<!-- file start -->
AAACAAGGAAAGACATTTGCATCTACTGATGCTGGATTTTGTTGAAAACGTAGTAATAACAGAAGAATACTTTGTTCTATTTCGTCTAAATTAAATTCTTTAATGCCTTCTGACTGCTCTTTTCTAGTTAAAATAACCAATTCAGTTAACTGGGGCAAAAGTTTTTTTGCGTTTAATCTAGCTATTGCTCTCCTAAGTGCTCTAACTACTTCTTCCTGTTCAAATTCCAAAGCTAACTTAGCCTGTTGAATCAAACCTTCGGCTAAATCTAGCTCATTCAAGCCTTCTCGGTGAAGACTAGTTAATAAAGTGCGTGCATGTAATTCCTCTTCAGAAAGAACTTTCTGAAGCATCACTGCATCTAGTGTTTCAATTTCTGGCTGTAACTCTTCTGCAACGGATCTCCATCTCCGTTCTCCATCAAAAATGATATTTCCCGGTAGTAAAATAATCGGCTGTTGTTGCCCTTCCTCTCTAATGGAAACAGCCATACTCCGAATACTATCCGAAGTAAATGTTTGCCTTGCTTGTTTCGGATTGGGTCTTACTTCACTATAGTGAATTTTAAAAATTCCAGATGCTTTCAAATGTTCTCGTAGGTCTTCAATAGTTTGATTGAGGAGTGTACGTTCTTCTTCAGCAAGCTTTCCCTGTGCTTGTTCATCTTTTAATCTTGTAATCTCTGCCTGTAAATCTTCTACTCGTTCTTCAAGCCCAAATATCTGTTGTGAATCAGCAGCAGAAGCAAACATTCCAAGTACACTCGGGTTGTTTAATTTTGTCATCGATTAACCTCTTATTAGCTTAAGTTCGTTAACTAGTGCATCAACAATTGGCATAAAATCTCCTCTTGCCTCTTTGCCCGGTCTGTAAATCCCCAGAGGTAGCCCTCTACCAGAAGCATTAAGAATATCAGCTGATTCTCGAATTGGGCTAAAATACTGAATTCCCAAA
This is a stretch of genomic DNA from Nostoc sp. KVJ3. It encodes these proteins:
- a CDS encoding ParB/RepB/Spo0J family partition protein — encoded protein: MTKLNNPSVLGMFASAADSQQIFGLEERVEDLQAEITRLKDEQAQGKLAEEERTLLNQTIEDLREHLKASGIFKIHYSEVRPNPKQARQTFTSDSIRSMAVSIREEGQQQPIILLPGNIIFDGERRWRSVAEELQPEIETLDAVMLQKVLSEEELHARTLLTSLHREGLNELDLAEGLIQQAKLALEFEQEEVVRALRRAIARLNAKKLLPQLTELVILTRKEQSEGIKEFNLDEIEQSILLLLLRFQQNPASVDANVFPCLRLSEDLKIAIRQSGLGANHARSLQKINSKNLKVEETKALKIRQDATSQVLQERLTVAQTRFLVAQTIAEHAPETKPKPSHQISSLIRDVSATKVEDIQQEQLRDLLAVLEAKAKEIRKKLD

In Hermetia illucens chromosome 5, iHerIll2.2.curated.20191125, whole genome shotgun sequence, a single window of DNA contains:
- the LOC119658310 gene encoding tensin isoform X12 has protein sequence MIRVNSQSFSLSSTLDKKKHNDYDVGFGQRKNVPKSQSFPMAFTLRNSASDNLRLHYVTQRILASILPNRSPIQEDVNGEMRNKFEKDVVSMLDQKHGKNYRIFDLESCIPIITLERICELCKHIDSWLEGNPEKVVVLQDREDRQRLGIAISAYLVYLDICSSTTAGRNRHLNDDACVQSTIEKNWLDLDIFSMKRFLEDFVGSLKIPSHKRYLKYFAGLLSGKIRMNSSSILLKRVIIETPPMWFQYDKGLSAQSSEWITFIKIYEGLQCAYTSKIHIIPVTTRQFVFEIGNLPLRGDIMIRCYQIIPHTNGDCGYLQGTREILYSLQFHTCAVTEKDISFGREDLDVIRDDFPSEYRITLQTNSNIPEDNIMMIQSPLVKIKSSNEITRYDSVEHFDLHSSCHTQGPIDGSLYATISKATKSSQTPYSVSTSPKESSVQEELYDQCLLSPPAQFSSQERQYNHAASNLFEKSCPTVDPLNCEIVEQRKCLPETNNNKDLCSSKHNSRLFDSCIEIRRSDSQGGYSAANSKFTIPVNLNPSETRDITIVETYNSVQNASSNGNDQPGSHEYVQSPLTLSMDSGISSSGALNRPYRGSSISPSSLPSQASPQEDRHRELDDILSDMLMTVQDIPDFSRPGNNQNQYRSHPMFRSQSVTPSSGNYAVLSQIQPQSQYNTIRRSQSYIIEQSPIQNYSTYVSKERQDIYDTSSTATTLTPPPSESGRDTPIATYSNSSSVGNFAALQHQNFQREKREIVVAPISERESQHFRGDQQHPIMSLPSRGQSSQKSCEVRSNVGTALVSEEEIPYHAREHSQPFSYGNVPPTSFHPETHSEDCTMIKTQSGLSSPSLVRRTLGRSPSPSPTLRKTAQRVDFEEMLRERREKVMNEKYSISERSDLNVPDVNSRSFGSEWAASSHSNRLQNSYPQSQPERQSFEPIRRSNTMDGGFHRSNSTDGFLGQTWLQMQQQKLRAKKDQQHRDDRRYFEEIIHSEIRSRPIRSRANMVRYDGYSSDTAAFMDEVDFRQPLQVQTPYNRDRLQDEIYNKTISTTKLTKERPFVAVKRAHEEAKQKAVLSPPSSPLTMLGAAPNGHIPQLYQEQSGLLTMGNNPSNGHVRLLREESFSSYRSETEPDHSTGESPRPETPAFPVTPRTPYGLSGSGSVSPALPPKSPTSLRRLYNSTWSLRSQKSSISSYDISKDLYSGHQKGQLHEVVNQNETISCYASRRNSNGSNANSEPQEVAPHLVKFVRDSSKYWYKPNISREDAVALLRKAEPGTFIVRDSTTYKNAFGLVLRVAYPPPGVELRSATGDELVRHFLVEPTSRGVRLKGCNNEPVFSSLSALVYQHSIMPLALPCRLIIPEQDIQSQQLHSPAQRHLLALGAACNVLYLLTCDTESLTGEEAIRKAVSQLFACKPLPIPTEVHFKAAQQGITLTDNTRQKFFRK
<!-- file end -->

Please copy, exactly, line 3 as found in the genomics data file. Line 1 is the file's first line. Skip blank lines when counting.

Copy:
- a CDS encoding ParB/RepB/Spo0J family partition protein — encoded protein: MTKLNNPSVLGMFASAADSQQIFGLEERVEDLQAEITRLKDEQAQGKLAEEERTLLNQTIEDLREHLKASGIFKIHYSEVRPNPKQARQTFTSDSIRSMAVSIREEGQQQPIILLPGNIIFDGERRWRSVAEELQPEIETLDAVMLQKVLSEEELHARTLLTSLHREGLNELDLAEGLIQQAKLALEFEQEEVVRALRRAIARLNAKKLLPQLTELVILTRKEQSEGIKEFNLDEIEQSILLLLLRFQQNPASVDANVFPCLRLSEDLKIAIRQSGLGANHARSLQKINSKNLKVEETKALKIRQDATSQVLQERLTVAQTRFLVAQTIAEHAPETKPKPSHQISSLIRDVSATKVEDIQQEQLRDLLAVLEAKAKEIRKKLD